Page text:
A big bounce back in car sales last month has provided some relief for the country’s motor dealers.
The latest figures from the Society of Motor Manufacturers and Traders show that new car registrations in July rose to 175,000 vehicles, 11 per cent higher than in the same month last year.
Whether this is the start of a sustainable recovery in a trade that is seeing thousands of employees being laid-off by big showroom chains is by no means clear, the trade body warned.
At present sales are running at barely half their 2019 levels in the year to date and the trade is factoring in a 30 per cent fall for the year as a whole from last year’s 2.3 million — itself a drop from the peak of 2.7 million — to 1.6 million.
The big test of whether motor retailing is returning to any form of normality — it has already been through three years of slowing sales because of weak consumer demand around the Brexit economic uncertainty — will come with the registration plate change in September, the biggest car selling month of the year alongside March and its plate change.
In March, April, May and June together there were 240,000 lost sales, compared with the same period in 2019, with the monthly registration drops in April and May 97 per cent and 89 per cent respectively.
The comparative figures for July are not particularly reliable either, because sales in the month and in August tend to be slow ahead of September.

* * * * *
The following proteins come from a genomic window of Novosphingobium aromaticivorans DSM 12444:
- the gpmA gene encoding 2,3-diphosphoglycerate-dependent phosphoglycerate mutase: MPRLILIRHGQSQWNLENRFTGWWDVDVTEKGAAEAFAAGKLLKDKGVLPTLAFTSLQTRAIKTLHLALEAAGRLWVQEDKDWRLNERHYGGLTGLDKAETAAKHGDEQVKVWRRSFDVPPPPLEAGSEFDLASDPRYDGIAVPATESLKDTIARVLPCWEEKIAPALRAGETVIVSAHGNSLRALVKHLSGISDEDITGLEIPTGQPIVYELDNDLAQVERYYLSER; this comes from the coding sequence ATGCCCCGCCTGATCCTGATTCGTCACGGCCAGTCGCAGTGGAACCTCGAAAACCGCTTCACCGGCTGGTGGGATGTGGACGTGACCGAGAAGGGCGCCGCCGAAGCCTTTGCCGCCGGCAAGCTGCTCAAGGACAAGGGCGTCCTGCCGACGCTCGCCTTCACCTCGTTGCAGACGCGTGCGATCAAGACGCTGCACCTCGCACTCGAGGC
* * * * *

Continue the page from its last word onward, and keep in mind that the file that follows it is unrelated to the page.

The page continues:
A spokesman for the trade said: “July’s growth is largely due to pent-up demand following showroom closures through the spring, so the growth should be treated cautiously.
“Understanding the true levels of underlying consumer confidence will take a little longer. We may need to wait until September to get the full picture.”
The strong July performance though is likely to end, for the time being, any remaining talk of a taxpayer-funded scrappage scheme in which the Treasury offers motorists — as they did in the financial crisis a decade ago — £2,000 to trade in their old vehicles. Manufacturers desperate to get stock shifting are already offering attractive discounts and deals to lure in consumers.
In any case, the SMMT does not believe scrappage is a particularly good incentive for the UK industry as a whole because it promotes transactions involving smaller and cheaper models out of Korea and eastern Europe and does not support the more-premium vehicles built in British factories. The crisis in UK automotive manufacturing has resulted in 11,000 jobs going in 2020 alone and more than 20,000 over the last couple of years.
In the showrooms there have been 1,800 job cuts at Pendragon, the Stratstone and Evans Halshaw group; 1,500 redundancies at Lookers; and 500 posts gone at Jardines.